Self-harm is a growing problem in the United States. According to data from Healthyplace, approximately two million cases of self-harm are reported every year. If you factor in the amount of cases that go unreported, that number is likely much higher.
Researchers also estimate that roughly 90% of people who self-harm begin during their early teen or pre-adolescent years. As a matter of fact, the average age at which someone starts to self-injure is just 13 years old.
What does this mean for your school district? Simply put, it’s very possible that a young student walking your halls is engaging in this type of behavior. As a threat to student safety, it’s your responsibility to identify cases of self-harm and intervene as appropriately as possible.
Unfortunately, detecting signs of self-harm isn’t always easy. To help you identify at-risk students, let’s take a look at self-harm and the often overlooked signs that might otherwise go unnoticed.
4 Self-Harm Myths
It’s important that school districts comprehend self-harm correctly. As a sensitive topic, preconceived notions of self-injury can stigmatize the behavior and lead to more harm than good. If staff members aren’t understanding, students may not feel comfortable coming forward and seeking help.
Here are a few ways people often misunderstand self-harm behavior:
- “Everyone who hurts themselves is crazy.”
Firstly, know that self-harm is not a mental illness or mental health disorder. A common misconception around this behavior is that those who engage in it are “crazy.” In reality, self-harm is a common symptom of many underlying psychological conditions, according to The Recovery Village. The act of self-injury itself is an unhealthy coping mechanism in response to overwhelming emotional distress or trauma
- “If you hurt yourself, you must be doing it for attention.”
People are quick to call self-harm an attention-seeking behavior. Oftentimes it’s assumed that kids do things just to be noticed, but this isn’t the case when it comes to self-injury. According to the Mental Health Foundation, most people don’t talk to anyone about what they’re going through for a long time.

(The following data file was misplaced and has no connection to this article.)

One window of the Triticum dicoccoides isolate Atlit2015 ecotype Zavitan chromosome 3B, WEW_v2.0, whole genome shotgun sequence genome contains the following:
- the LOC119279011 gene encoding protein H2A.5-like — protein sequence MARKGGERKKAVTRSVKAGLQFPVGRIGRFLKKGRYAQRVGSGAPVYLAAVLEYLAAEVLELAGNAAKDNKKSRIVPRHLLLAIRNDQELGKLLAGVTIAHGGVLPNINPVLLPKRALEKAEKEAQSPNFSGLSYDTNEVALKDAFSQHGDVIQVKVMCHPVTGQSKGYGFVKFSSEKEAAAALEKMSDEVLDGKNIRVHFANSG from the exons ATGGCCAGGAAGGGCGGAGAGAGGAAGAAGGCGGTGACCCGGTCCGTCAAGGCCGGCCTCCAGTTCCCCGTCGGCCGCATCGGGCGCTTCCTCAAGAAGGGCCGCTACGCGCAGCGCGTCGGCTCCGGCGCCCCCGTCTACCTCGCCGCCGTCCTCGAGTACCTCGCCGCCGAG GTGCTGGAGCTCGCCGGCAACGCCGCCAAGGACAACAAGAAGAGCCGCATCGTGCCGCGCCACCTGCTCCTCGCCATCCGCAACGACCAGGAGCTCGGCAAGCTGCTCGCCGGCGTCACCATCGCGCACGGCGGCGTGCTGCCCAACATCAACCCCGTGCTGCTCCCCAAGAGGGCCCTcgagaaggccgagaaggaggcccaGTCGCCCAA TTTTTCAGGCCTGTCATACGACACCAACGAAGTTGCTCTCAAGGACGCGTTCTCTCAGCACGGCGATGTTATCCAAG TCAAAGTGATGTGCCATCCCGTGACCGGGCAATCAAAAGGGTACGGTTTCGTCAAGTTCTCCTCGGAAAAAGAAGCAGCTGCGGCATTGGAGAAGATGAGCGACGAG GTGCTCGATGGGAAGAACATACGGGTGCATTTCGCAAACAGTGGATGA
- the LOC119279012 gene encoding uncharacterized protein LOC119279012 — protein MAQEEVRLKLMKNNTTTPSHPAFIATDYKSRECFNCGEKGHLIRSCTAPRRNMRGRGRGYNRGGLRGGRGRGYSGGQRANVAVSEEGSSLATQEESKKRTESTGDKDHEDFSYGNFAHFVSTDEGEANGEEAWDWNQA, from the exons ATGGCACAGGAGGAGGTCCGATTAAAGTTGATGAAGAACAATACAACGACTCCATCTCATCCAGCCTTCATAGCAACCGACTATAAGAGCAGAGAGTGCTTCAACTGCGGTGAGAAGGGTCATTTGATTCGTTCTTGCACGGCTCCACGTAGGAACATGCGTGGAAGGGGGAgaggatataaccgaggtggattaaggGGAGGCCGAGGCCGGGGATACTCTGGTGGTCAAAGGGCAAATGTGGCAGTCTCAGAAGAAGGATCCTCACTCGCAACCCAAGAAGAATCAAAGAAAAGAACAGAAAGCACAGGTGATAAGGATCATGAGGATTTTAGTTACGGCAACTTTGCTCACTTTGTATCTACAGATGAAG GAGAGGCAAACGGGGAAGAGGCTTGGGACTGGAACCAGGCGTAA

To that end, many self-destructive behaviors are difficult (if not impossible) to recognize. People generally do this by design, as they feel shame for engaging in this behavior. They often go to lengths to hide their injuries so that others don’t notice.
- “People who self-harm are suicidal.”
It’s true that engaging in self-harm can lower someone’s inhibitions about attempting suicide, but the behavior itself is not a suicide attempt. In most cases, kids who self-injure are not trying to take their own life. In fact, self-harm is also known as non-suicidal self-injury (NSSI).
According to a 2018 study, the most common function of self-harming behavior is to temporarily escape from emotional stress and overwhelming negative feelings. The act itself can actually release endorphins, which improve mood and relieve pain.
- “Only certain people hurt themselves.”
The truth is that self-harm can affect anyone. That said, adolescents are especially vulnerable to emotional distress. Research seems to indicate that the prevalence of self-injury actually decreases with age, impacting only 5% of adults and about 17% of teens.
Physical Signs Of Self-Harm That You Might Not Recognize
When you think about self-harm, you probably imagine a few specific behaviors: cutting, burning, scratching, or even pulling out one’s hair. Although all common types of self-injury, there are many other forms that you should be looking for in your school district.